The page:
From 3M Health Information Systems
BMI can’t stand alone
It is easy to get into a habit of coding diagnosis codes without contemplating the reason behind using the code. I have noticed this particularly with the utilization of the Body Mass Index (BMI) ICD-10 codes. BMI documentation is made on most physician outpatient visits, in capturing History and Physicals, and other documents within the patient’s record. When coders see the documentation is several places, they start to assume that it should be reported.
Coding Clinic has addressed this topic over the years, noting that BMI should not be coded without an associated diagnosis such as overweight or obesity. The 2018 4th Quarter Coding Clinic overrides all previous Coding Clinics and states that BMI codes are not intended for routine capture of BMI unless there is provider documentation of an associated diagnosis, such as overweight, obesity or underweight, and adding that any of these diagnoses must meet the definition of an additional diagnosis.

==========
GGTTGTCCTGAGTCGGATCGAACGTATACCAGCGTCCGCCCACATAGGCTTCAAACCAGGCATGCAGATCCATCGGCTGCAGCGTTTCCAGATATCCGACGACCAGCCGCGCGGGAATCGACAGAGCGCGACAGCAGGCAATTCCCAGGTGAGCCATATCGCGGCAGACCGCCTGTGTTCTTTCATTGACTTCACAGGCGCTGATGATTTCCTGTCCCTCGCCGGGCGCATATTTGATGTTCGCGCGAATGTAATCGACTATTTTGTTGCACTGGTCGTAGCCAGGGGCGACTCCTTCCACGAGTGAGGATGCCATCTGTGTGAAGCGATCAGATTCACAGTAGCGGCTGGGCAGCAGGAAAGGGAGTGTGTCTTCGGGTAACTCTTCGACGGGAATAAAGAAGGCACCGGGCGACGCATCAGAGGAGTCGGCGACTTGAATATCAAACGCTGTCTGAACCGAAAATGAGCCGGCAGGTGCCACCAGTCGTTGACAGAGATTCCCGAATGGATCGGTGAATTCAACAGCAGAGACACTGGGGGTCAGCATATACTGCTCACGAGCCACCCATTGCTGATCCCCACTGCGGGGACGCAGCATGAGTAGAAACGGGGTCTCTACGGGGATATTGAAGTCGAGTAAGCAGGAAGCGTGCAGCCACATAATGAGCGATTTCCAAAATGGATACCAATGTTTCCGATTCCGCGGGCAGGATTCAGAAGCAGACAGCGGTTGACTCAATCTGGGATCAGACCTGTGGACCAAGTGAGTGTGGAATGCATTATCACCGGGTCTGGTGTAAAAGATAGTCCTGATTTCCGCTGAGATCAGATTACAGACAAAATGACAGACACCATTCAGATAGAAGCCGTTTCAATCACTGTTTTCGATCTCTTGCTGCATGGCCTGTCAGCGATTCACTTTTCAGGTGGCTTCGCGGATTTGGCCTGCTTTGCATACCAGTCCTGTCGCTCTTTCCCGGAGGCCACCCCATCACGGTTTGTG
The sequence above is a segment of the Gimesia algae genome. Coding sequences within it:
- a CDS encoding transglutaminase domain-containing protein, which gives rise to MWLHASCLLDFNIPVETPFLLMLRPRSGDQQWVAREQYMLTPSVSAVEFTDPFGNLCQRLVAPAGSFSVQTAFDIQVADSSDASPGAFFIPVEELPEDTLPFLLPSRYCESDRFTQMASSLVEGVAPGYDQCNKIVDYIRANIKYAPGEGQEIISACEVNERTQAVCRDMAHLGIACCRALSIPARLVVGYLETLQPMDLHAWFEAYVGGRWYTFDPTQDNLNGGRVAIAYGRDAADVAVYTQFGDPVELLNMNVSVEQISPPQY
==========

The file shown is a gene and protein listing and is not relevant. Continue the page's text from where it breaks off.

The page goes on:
According to Section III of the 2019 ICD-10-CM Official Guidelines, before you assign a secondary diagnosis, consider whether the condition meets any of the elements for affecting patient care: Does it require clinical evaluation, therapeutic treatment, diagnostic procedures, extend the length of the hospital stay or increase the nursing care or monitoring?
The coding guidelines also state that when BMI can be reported, the documentation can come from records other than the provider, such as dietitian or nursing documentation. It is also important to note that BMI codes are not to be utilized during pregnancy.
Documentation and reporting of BMI is an important piece of information when coding a complete picture of a patient’s health status. The key is remembering to include the associated diagnoses to meet documentation requirements.
Kimberly Lodge is a coding analyst for 3M Health Information Systems.